Southey was appointed treasurer and accountant-general on 6 Dec. 1861, and at the same time was made a member of the executive council, with a seat in both houses of the legislature. He was colonial secretary of the colony from 22 July 1864 until the advent of responsible government on 30 Nov. 1872, when he retired on a pension.
Southey was a consistent opponent of the grant of responsible government to the Cape, and on 26 April 1871 he, with three other members of the executive council, signed a minute adducing grave reasons against its introduction into the colony at that moment. In October 1872 he declined the proposal of the governor (Sir Henry Barkly) that he should obtain a seat in parliament and form a responsible ministry.
In 1871 the long-standing dispute with the Orange Free State respecting the ownership of the diamond fields was terminated by their annexation to the Cape, and Southey at Sir Henry Barkly's request undertook the difficult task of administration. On 7 Feb. 1873 the territory was erected by letters patent into a province under the name of Griqualand West, and Southey received the Queen's commission as lieutenant-governor (29 March 1873). The difficulty of carrying on the government was great, and the opposition of a section of the diggers grew so formidable that troops were summoned from the Cape to preserve order. The secretary of state (Lord Carnarvon) decided that Southey's continuance in office was impossible, and that the financial condition of the province required a less expensive form of administration. Southey resigned in August 1875.
On 4 Dec. 1876 he was returned to the house of assembly as one of the members for Grahamstown, and joined the opposition to the Molteno ministry. He did not seek re-election on the dissolution in Sept. 1878, and took no further part in public affairs. Southey died at his residence, Southfields, Plumstead, on 22 July 1901, and was buried in St. John's cemetery, Wynberg.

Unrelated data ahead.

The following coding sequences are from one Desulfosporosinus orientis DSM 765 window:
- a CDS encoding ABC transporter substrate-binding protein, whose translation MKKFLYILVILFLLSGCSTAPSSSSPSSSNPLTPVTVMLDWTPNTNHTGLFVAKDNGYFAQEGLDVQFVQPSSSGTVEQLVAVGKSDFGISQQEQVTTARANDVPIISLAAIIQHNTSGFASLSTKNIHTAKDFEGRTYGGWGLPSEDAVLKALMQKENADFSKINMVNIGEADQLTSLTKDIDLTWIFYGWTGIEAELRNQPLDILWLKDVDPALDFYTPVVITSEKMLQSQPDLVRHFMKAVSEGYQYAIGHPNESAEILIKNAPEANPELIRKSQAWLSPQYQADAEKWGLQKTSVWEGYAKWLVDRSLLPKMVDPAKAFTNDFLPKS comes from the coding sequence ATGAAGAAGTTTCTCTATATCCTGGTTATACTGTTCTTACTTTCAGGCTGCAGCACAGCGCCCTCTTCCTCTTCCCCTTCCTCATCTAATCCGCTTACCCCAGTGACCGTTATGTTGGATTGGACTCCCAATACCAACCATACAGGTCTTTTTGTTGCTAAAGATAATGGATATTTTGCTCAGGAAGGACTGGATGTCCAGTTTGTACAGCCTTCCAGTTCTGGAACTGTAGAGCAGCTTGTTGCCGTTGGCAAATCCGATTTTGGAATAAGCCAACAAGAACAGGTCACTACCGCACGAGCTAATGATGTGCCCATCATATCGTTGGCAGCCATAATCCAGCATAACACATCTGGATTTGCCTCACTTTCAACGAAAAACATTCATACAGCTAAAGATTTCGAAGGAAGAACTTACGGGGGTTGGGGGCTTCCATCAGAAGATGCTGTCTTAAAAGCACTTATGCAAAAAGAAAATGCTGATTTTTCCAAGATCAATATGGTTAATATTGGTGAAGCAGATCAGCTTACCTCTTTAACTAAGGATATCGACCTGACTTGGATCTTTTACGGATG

He was created C.M.G. on 30 Nov. 1872, and K.C.M.G. on 30 May 1891.
He married twice: (1) in 1830 Isabella, daughter of John Shaw of Rockwood Vale, Albany, by whom he had six sons; (2) Susan Maria Hendrika, daughter of Anthony Krynauw of Cape Town, a member of one of the oldest Dutch families of the Cape of Good Hope; she died in 1890, leaving one son and one daughter.
A half-length portrait in oils of Southey by F. Wolf, a German artist, is in the Civil Service Club at Cape Town.
[Theal's History of South Africa since 1795, 5 vols. 1908; Wilmot's Life and Times of Sir Richard Southey, 1904; Autobiography of Lieut.-Gen. Sir Harry Smith, vol. ii. 1902; Burke's Peerage, 1901; The Times, 23 July 1901; Cape Argus, 23 July 1901; Cape Times, 24 July 1901; Wilmot's History of Our Own Times in South Africa, vol. i. 1897; Pratt's People of the Period; Cunynghame's My Command in South Africa, 1874-1878, 1879; Colonial Office Records.]